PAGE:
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Young and Damned and Fair: The Life of Catherine Howard, Fifth Wife of King Henry VIII Hardcover – April 4, 2017
"Warlight" by Michael Ondaatje
A dramatic coming-of-age story set in the decade after World War II, "Warlight" is the mesmerizing new novel from the best-selling author of "The English Patient." Pre-order today
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After Jane Seymour, Henry's third wife, dies giving birth to Edward VI Henry finds himself with a bedroom vacancy and he is not one to tolerate loneliness. Thomas Cromwell, Henry's trusted advisor and fixer searches for a suitable political match for his king. Eventually, Anne of Cleves, a German noblewoman, is designated as a suitable match and a political asset as her brother is in a position to make things difficult for France should war become necessary. Sadly, Anne's attractiveness is apparently overstated by Cromwell and others and Henry is not pleased with his new fiancé. But this isn't meant to be a love match, it's politics so Henry goes through with the wedding but the marriage is a bust. When the continental war possibilities are pacified and Cleves' usefulness is no longer needed then neither is his sister. A bureaucratic maneuver is made to have the marriage with Anne annulled in very short order and Anne is rather richly bought off quietly settled at the Palace of Richmond outside London. Once again Henry has an empty bed and goes on the hunt but this time Cromwell is no longer available and will soon lose his head, a common occurrence during Henry's reign. Henry lays eyes on a new addition to his court a young, very young, lady in waiting and niece to one of the two most senior noblemen in England, the Duke of Norfolk. The lady is Catherine Howard.
Catherine's age is uncertain but it is universally regarded to be quite young, probably not 20 when the king notices her and takes a fancy to this very lovely girl. What Henry wants Henry gets and it doesn't take a great deal to get Catherine and on the day Cromwell meets the headsman at the Tower Catherine weds Henry. In contemporary terms Catherine would probably be regarded as the trophy wife of a grossly overweight middle-aged man that happens to be the most powerful man in the country. Catherine is now the most powerful woman in England and she enjoys the good life but she is young and foolish and very reckless. She is also brings to court the indiscretions of earlier youthful daliances and tries to pursue romance in the backstairs of assorted palaces and manor houses in which she and her staff reside. She learns the hard way that such indiscretions in a queen are not simple matters but are capital offenses for herself, her family, and many around her including innocents. It is a sad story of a foolish girl in a world she was ill-equipped to enter and survive and whose stupidity led not only to her death but to that of many others.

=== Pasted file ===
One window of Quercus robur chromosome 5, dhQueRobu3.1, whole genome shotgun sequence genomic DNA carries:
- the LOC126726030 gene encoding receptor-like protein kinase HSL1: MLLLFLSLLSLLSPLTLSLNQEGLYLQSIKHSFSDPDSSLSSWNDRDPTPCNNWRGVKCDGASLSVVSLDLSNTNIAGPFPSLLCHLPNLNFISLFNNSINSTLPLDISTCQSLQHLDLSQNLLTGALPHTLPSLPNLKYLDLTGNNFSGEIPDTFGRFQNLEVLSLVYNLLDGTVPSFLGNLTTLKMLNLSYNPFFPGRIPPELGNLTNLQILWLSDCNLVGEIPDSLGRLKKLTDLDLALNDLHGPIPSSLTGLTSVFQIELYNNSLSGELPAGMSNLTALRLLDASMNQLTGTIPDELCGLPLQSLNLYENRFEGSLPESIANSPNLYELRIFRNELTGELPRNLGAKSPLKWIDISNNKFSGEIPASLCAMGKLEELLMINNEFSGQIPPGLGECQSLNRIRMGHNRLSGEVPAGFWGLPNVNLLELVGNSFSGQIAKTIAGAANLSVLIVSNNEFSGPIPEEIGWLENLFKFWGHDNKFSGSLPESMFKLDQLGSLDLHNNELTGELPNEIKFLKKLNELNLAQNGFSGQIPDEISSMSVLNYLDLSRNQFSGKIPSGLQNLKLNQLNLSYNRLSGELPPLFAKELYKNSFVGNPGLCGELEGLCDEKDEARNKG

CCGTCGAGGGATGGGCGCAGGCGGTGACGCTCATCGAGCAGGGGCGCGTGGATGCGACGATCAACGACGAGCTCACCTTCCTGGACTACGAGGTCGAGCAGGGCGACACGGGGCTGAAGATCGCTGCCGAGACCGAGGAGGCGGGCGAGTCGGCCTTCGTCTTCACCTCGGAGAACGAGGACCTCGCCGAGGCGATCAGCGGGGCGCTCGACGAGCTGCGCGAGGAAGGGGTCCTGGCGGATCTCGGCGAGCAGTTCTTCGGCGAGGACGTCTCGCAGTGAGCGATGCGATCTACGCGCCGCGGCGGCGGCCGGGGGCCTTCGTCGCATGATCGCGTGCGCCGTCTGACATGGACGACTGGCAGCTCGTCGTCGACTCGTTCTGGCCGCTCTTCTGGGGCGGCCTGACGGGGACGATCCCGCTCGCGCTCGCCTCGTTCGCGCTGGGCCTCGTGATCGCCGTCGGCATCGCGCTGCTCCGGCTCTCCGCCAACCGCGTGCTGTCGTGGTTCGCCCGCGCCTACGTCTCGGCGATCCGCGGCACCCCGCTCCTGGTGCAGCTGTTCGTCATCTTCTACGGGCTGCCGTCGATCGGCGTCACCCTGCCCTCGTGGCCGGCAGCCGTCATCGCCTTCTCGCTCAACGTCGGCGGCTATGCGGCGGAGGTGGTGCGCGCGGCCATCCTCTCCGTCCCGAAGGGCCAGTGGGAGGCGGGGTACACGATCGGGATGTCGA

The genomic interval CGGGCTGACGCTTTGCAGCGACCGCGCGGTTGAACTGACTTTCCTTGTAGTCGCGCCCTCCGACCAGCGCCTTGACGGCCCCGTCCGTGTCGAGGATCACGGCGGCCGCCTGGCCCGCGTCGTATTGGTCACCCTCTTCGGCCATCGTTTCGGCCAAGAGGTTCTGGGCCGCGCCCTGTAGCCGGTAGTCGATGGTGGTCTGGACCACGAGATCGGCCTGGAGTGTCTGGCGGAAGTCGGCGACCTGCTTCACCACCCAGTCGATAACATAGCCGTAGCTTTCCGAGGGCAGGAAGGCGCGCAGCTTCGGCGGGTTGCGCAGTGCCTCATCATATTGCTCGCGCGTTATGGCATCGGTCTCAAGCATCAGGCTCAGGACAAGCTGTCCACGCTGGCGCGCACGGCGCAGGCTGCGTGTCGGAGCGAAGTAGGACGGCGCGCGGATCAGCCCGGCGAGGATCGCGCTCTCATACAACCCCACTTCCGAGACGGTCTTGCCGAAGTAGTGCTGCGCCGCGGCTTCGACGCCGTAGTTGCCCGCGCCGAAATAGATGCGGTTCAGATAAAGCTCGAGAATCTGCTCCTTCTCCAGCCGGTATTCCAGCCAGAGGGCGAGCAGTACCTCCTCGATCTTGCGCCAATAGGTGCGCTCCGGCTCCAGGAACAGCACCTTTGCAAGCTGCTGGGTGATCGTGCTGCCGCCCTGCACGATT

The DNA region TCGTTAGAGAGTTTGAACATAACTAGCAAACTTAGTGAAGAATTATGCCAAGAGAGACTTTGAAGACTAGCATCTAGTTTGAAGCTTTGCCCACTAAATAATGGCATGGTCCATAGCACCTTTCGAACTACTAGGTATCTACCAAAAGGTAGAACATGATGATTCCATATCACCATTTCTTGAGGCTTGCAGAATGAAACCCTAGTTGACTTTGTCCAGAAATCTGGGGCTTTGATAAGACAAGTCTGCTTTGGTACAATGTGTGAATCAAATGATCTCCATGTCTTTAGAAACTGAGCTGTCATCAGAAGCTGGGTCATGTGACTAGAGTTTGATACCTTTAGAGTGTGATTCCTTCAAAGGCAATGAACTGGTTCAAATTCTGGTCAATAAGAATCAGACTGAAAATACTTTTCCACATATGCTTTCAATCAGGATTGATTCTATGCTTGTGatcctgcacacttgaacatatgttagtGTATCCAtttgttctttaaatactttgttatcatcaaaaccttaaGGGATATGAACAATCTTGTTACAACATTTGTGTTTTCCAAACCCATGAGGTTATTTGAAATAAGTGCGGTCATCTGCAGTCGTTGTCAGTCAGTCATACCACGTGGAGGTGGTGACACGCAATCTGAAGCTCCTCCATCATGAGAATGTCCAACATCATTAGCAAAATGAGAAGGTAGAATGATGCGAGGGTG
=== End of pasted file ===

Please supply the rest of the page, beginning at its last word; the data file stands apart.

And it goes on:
Catherine's story is replete with all the expected elements of English history. There is plenty of political maneuvering, quicky trials and executions, sexual trysts, oafish conduct. etc. However, what I wasn't expecting was the wealth of detail concerning court life in the Renaissance England of Henry VIII. Now one of the drawbacks to English history is the labyrinth of family relationships that is always involved with English nobility. Of course this puzzle of parentage is present in this book but not to the usual intricate level of most such histories. In all honesty though I guess I would have to admit that unless you are interested in English history then this book would probably not appeal to you. You would also probably not be as fascinated as I was by learning about the court hierarchy and etiquette in use during this period of history. So I suppose you deserve a bit of warning regarding this book but it is still an interesting story and worth reading. (less)
Always a glorious sign. Buy YOUNG AND DAMNED AND FAIR -- and think once again of poor Catherine Howard, here brought to life by a skilled historian.